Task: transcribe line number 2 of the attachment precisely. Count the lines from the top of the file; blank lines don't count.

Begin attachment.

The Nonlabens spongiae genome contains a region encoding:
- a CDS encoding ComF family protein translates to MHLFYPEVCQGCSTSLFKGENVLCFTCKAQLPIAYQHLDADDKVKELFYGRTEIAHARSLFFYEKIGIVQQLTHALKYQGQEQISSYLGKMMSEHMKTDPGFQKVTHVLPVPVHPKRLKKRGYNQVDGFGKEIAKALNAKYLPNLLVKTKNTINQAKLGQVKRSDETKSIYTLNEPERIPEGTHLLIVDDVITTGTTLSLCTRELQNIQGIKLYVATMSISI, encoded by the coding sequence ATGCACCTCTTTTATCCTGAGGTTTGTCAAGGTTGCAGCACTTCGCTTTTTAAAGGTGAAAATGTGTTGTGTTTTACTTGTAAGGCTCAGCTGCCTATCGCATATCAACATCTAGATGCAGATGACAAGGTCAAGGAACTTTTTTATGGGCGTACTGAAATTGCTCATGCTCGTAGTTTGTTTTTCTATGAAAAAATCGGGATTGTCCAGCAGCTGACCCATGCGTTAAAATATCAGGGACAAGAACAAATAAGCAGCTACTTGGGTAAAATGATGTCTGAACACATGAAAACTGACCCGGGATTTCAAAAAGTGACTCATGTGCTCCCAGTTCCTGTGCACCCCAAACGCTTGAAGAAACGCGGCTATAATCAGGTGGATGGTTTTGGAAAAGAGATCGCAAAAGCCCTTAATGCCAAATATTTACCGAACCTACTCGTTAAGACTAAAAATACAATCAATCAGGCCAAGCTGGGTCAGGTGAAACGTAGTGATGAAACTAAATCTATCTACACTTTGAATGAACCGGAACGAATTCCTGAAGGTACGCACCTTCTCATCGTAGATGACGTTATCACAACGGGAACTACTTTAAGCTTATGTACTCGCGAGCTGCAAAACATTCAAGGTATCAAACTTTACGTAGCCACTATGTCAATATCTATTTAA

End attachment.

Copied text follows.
- a CDS encoding ComF family protein translates to MHLFYPEVCQGCSTSLFKGENVLCFTCKAQLPIAYQHLDADDKVKELFYGRTEIAHARSLFFYEKIGIVQQLTHALKYQGQEQISSYLGKMMSEHMKTDPGFQKVTHVLPVPVHPKRLKKRGYNQVDGFGKEIAKALNAKYLPNLLVKTKNTINQAKLGQVKRSDETKSIYTLNEPERIPEGTHLLIVDDVITTGTTLSLCTRELQNIQGIKLYVATMSISI, encoded by the coding sequence ATGCACCTCTTTTATCCTGAGGTTTGTCAAGGTTGCAGCACTTCGCTTTTTAAAGGTGAAAATGTGTTGTGTTTTACTTGTAAGGCTCAGCTGCCTATCGCATATCAACATCTAGATGCAGATGACAAGGTCAAGGAACTTTTTTATGGGCGTACTGAAATTGCTCATGCTCGTAGTTTGTTTTTCTATGAAAAAATCGGGATTGTCCAGCAGCTGACCCATGCGTTAAAATATCAGGGACAAGAACAAATAAGCAGCTACTTGGGTAAAATGATGTCTGAACACATGAAAACTGACCCGGGATTTCAAAAAGTGACTCATGTGCTCCCAGTTCCTGTGCACCCCAAACGCTTGAAGAAACGCGGCTATAATCAGGTGGATGGTTTTGGAAAAGAGATCGCAAAAGCCCTTAATGCCAAATATTTACCGAACCTACTCGTTAAGACTAAAAATACAATCAATCAGGCCAAGCTGGGTCAGGTGAAACGTAGTGATGAAACTAAATCTATCTACACTTTGAATGAACCGGAACGAATTCCTGAAGGTACGCACCTTCTCATCGTAGATGACGTTATCACAACGGGAACTACTTTAAGCTTATGTACTCGCGAGCTGCAAAACATTCAAGGTATCAAACTTTACGTAGCCACTATGTCAATATCTATTTAA